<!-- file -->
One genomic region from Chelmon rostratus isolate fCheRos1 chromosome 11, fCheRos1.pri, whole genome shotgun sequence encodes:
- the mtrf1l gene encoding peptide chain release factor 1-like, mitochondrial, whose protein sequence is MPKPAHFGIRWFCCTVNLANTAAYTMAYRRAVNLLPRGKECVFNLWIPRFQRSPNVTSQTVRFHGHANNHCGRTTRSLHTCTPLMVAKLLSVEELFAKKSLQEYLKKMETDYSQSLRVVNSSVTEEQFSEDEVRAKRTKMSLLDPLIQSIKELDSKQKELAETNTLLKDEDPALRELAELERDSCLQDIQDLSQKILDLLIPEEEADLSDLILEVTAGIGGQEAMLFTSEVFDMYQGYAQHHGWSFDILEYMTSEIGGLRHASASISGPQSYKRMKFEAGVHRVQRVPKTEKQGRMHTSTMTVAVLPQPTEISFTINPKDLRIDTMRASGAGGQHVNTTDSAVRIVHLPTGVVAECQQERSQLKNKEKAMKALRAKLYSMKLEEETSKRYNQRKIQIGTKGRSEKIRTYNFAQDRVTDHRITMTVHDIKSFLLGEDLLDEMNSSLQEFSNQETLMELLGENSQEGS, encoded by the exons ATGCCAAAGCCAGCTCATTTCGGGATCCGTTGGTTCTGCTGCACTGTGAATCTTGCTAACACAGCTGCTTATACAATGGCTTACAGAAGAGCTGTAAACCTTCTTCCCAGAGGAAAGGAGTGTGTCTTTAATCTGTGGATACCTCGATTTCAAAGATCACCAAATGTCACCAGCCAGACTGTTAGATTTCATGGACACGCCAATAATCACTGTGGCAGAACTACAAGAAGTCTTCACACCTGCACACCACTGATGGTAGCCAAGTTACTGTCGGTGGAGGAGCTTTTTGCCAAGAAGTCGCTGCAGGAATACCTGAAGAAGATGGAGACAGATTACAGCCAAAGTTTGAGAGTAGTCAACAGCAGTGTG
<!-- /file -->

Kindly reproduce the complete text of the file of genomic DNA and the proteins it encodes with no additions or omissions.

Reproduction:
One genomic region from Chelmon rostratus isolate fCheRos1 chromosome 11, fCheRos1.pri, whole genome shotgun sequence encodes:
- the mtrf1l gene encoding peptide chain release factor 1-like, mitochondrial, whose protein sequence is MPKPAHFGIRWFCCTVNLANTAAYTMAYRRAVNLLPRGKECVFNLWIPRFQRSPNVTSQTVRFHGHANNHCGRTTRSLHTCTPLMVAKLLSVEELFAKKSLQEYLKKMETDYSQSLRVVNSSVTEEQFSEDEVRAKRTKMSLLDPLIQSIKELDSKQKELAETNTLLKDEDPALRELAELERDSCLQDIQDLSQKILDLLIPEEEADLSDLILEVTAGIGGQEAMLFTSEVFDMYQGYAQHHGWSFDILEYMTSEIGGLRHASASISGPQSYKRMKFEAGVHRVQRVPKTEKQGRMHTSTMTVAVLPQPTEISFTINPKDLRIDTMRASGAGGQHVNTTDSAVRIVHLPTGVVAECQQERSQLKNKEKAMKALRAKLYSMKLEEETSKRYNQRKIQIGTKGRSEKIRTYNFAQDRVTDHRITMTVHDIKSFLLGEDLLDEMNSSLQEFSNQETLMELLGENSQEGS, encoded by the exons ATGCCAAAGCCAGCTCATTTCGGGATCCGTTGGTTCTGCTGCACTGTGAATCTTGCTAACACAGCTGCTTATACAATGGCTTACAGAAGAGCTGTAAACCTTCTTCCCAGAGGAAAGGAGTGTGTCTTTAATCTGTGGATACCTCGATTTCAAAGATCACCAAATGTCACCAGCCAGACTGTTAGATTTCATGGACACGCCAATAATCACTGTGGCAGAACTACAAGAAGTCTTCACACCTGCACACCACTGATGGTAGCCAAGTTACTGTCGGTGGAGGAGCTTTTTGCCAAGAAGTCGCTGCAGGAATACCTGAAGAAGATGGAGACAGATTACAGCCAAAGTTTGAGAGTAGTCAACAGCAGTGTG